There are a few scenes that are over-the-top and dramatic for the sake of being dramatic, but ultimately, the film delivers with its message that labels are only as important as we want them to be. In the end, we all die and the impact we have on someone’s life will change through their grieving process. See this film then ask yourself what your legacy will be with family and friends.
Son of Saul is a one-of-a kind immersive experience that gives stark glimpses of death-camp murder and madness with a frightening frankness.
‘Brief Encounter’ is David Lean’s exquisite romantic drama that seems simple on the surface, but even in the face of the extra-marital affair at is heart, it has a heightened sense of morality.
Richard Linklater’s latest puts an idea that Hollywood has never been able to crack on full display: that masculinity doesn’t have to be toxic and bros can show you a good time.
So no, Demoltion isn’t really a good film, but it shines at its most core element.
Nichols is in full control of the emotional beats, the raising of the stakes, and the deepening investment by the audience.
Anna Kendrick and Sam Rockwell do a decent enough job carrying the picture’s premise, yet they struggle under the weight of the ludicrous madness that bogs down the final act.
All of the uber-muscled, color-drained visual and aural bombast in the world can’t hide the ugly truth about Batman v Superman: Dawn of Justice. It’s dumb as bricks.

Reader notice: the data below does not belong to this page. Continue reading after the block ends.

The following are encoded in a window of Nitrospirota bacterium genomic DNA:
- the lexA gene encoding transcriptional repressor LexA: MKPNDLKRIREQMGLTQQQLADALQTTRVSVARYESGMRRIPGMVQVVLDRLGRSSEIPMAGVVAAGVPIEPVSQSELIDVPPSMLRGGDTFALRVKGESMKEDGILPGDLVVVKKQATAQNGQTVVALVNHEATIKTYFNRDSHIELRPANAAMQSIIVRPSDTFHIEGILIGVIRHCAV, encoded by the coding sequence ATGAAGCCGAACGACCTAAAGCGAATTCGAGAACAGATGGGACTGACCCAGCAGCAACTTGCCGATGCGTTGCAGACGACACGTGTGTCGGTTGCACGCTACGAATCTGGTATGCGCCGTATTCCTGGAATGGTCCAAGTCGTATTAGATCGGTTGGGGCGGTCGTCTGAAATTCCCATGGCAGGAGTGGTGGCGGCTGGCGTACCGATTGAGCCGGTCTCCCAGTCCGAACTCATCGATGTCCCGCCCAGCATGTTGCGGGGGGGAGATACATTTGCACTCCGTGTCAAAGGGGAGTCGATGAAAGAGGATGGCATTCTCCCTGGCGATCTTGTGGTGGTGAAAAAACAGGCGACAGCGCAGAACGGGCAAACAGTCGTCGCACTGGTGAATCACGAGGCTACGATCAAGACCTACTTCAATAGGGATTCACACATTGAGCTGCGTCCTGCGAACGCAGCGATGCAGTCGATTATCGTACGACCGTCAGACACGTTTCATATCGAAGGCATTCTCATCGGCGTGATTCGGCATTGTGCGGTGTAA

One good thing about Batman V. Superman: Dawn of Justice? I’m pretty sure a hell of a drinking game can be made around it. Every time Batman crashes into something: take a drink. Every time Lex Luthor monologues about God: take a drink. Every time Lois Lane gets trapped or captured: take a drink.
What’s interesting about Pee-wee’s Big Holiday is that it must do the impossible: Measure up as a sequel to a true original. By its nature, this latest Pee-wee film retreads some of the same material, though in the most respectful way. That said, it does the best possible job rekindling the spirit of the first.
While the third act meanders and loses its way, the movie rights the ship enough for audiences to be satisfied with the end product.
The Lance Armstrong biopic ‘The Program’ is engaging and interesting, yet doesn’t add anything new to a narrative that has enjoyed exhaustive media coverage.
In near future Brooklyn, an ad executive uses a new Augmented Reality technology to conduct an affair with his best friend’s girlfriend…sort of.
At the height of the Cold War, the chilling thought that we couldn’t tell the enemy from ourselves was too much to for audiences, who turned a cold shoulder to The Manchurian Candidate. Now that’s its on Criterion Blu-ray, don’t make the same mistake.
It’s easy to fall for Sisters’ natural charm and just let the movie work on you. Sure, it’s a silly premise with all kinds of moments that don’t quite ring true as realistic, but if we’re going to have one more dumb man-child comedy, at least this one has Tina Fey and Amy Poehler in it.